The U.S. Chamber held another meeting in the very helpful series of exchanges between Business and Government. The event focused on the nascent strategy for securing online transactions and was sponsored by two of the Chamber’s internal organizations: the National Security Task Force and the Telecommunication and E-Commerce Committee. It was a useful and interesting event.

The government participants were Tom Donahue and Ely Kahn, the Directors for Cyber Policy on the National Security Staff. On the Business side, besides a good presence form the Chamber itself, there were representatives from Telecoms big and small: Software giants; small Tech firms; large Federal Integrators; boutique Tech Consultants; Industry Trade Associations; and Washington Law Firms. It was a wide array of participants.

The discussion began with a short brief from Donahue and Kahn. They emphasized that they were trying to eat the elephant one bite at a time (my metaphor, not theirs). They were not trying to solve all of the identity management issues now facing the government. They readily admitted that others (perhaps DoJ / DHS) were looking at the larger law enforcement-related aspects of this thorny problem. They wanted to begin with a way of establishing a valid online identity upon which commerce could be conducted with reasonable assurance of validity. It sounds a lot easier than it is. It is not establishing that Steven Bucci is Steven Bucci for legal purposes but only so online vendor “X” is comfortable doing business with me. As limited as this sounds, we really cannot yet do it sufficiently well.

There were lots of caveats about avoiding the “third rail” of a national ID card and not making anything “mandatory.” They also like to speak of “eco-systems,” by which they mean holistic solutions not solely technical in nature. Both the NSS folks walked very lightly and are clearly cognizant of not causing more problems than a solution will solve. Donahue used his self-described “bumper sticker” slogan as a method for establishing an ID for online activity, which must be “universal, usable, useful, secure, losable, privacy enhancing, voluntary, affordable, and irresistible.” All of this is compelling, but darned-near impossible to achieve. Again, attempting to bound their efforts, Kahn and Donahue re-emphasized that they only wanted to enhance the present system, not fix it completely.

Their main reason for wanting to speak with businesses was to find out how industry did this sort of thing (authentication) for our internal interactions. They seemed surprised at the multiple steps (anywhere from two to six) that most firms used to ensure their internal nets were protected. They next asked if we were “happy” with such a process. Most answered that it was a small inconvenience because we used it all the time and were, for the most part, pretty good at it. We all admitted that more needed to be done. No one had a real solution yet.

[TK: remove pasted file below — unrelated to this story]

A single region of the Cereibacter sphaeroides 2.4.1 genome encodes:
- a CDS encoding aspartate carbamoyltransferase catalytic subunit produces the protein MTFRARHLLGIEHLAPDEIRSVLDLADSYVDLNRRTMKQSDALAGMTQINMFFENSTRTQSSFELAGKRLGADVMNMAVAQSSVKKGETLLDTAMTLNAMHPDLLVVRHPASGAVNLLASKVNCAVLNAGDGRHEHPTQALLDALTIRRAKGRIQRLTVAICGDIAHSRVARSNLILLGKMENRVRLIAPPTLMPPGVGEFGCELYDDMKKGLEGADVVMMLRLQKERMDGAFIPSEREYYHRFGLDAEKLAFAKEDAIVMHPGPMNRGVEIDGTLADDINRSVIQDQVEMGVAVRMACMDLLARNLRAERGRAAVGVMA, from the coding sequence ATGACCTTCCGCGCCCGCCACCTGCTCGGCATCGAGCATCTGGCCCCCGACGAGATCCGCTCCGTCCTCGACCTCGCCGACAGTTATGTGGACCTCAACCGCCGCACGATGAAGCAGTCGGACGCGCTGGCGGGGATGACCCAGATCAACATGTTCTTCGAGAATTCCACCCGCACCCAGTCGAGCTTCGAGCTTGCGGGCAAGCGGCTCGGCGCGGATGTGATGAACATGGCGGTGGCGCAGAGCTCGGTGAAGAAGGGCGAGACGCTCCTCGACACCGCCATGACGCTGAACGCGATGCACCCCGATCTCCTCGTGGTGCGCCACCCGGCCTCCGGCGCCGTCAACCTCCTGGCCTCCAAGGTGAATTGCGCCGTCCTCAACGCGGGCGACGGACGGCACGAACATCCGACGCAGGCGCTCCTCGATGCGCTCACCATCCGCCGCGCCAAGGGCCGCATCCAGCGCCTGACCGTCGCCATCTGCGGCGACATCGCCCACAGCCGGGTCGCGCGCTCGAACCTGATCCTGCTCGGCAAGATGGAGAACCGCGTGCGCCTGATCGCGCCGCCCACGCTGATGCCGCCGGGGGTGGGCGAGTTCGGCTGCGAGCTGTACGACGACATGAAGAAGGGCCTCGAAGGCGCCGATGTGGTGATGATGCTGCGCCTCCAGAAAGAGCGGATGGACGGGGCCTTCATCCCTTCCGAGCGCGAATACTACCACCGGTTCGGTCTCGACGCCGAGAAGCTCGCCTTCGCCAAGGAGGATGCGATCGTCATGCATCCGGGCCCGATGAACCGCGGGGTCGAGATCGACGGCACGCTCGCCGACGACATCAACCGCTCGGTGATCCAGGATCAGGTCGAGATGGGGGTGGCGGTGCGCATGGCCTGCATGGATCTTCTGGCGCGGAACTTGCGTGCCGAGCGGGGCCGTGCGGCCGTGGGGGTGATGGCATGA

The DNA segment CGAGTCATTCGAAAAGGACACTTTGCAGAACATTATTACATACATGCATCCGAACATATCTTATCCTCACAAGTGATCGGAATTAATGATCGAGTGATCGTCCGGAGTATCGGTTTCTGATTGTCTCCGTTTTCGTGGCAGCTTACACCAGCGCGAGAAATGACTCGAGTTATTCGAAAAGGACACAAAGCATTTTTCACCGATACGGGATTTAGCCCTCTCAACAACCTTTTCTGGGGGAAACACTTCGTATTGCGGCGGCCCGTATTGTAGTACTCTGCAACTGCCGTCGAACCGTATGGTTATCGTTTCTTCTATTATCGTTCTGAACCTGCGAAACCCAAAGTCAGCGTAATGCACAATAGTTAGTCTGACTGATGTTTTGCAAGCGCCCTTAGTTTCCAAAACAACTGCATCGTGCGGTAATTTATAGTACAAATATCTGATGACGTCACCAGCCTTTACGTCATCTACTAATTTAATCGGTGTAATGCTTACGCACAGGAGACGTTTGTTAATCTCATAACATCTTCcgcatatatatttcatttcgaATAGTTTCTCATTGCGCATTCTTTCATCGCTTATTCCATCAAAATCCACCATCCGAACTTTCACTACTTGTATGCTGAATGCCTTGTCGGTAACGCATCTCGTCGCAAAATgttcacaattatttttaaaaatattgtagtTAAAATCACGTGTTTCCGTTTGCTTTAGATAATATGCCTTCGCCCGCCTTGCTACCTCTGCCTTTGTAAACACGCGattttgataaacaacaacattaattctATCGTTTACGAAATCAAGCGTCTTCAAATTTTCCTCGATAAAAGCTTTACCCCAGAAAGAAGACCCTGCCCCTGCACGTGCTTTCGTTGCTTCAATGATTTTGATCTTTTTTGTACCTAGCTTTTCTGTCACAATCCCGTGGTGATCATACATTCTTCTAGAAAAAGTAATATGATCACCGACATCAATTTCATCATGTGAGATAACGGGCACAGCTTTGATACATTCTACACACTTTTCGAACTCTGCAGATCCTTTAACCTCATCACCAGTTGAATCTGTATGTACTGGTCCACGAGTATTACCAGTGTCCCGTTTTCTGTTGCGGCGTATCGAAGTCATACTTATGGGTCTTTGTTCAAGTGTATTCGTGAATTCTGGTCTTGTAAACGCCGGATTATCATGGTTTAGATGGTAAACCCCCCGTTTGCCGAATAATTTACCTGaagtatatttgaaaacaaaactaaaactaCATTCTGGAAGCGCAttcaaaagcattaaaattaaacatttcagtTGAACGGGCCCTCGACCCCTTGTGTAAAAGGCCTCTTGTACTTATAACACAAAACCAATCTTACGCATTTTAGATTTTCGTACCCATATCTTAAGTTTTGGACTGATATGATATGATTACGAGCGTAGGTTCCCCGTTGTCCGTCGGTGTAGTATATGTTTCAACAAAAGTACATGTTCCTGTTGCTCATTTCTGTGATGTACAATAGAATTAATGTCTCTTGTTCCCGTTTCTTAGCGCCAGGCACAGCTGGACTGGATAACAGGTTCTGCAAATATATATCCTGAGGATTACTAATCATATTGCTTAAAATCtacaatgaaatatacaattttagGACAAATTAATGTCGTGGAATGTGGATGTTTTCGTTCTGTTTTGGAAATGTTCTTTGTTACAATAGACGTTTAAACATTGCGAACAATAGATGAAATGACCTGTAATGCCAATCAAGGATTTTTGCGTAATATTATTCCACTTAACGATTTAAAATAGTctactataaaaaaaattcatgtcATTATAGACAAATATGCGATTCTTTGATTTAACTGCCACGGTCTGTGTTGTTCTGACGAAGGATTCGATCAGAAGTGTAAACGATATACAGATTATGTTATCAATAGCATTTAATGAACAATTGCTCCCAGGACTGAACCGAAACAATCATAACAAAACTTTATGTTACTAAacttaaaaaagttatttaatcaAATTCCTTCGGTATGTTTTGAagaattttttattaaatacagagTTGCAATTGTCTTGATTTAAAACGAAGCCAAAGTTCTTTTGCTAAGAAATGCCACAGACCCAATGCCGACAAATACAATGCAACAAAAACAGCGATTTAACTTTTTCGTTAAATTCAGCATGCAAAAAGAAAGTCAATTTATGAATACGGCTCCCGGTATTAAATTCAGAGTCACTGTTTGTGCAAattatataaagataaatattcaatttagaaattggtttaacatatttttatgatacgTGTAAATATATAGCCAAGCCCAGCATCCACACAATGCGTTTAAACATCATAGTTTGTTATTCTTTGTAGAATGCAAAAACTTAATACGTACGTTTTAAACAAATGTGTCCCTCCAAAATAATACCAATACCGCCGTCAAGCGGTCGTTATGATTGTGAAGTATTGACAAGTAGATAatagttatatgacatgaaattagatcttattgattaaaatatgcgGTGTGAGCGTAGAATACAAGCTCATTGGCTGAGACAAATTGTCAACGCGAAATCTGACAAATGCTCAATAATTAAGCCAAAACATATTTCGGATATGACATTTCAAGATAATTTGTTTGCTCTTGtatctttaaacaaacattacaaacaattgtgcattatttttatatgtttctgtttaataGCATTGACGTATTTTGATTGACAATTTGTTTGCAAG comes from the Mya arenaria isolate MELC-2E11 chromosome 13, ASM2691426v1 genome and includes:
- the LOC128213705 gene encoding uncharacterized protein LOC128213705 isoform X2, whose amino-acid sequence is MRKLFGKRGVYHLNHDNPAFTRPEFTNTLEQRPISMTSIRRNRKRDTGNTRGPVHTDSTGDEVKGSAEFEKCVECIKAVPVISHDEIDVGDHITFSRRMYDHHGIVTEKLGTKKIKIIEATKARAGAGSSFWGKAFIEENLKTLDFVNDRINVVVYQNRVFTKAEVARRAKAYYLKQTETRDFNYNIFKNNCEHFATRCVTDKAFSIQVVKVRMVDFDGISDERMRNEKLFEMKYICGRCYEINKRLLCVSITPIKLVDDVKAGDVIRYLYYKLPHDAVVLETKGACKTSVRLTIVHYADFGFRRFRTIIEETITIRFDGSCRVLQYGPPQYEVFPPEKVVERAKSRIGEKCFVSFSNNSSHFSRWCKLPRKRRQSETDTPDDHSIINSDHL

There were several aspects of the conversation that stuck out in my mind. The first was the NSS staffers’ insistence that they were not and would not produce a “road map” to achieve this goal. They were going to act as evangelists for the need and depend on industry to develop solutions. They would let the “market forces” determine the best way forward. I for one was quite surprised. We reminded them that it might be helpful if they could give us hints as to research areas that would be non-starters so we could focus on other directions. They were reluctant even to go that far.

The other area that stood out was that once a system that meets Donahue’s bumper sticker is developed, they do not want the effort to be controlled at the Federal level. They think States are probably the best place but that it could go to more local levels. I have a feeling that States may not like the extra expense and administration unless it comes to them funded.

At the end, it was agreed that Donahue and Kahn needed several subsequent meetings. We all admired their desire to be non-directive and their wish not to “offend” anyone. My feeling is that they will have a devil of a time getting anywhere unless they firm up their requirements.

There is an old saying: “If you don’t know where you are going, you’ll never get there.” They should plan out a road map but be ready to adjust or deviate from it if an innovation pops up. The generalities were far too loose for industry to help much. It seems that the Administration’s cyber efforts (even the limited ones) are still mired and producing little actionable leadership.

Dr. Steven Bucci is director of the Allison Center for Foreign Policy Studies at The Heritage Foundation. He was previously a lead consultant to IBM on cyber security policy. Bucci’s military and government service make him a recognized expert in the interagency process and defense of U.S. interests, particularly with regard to critical infrastructure and what he calls the productive interplay of government and the private sector. Read More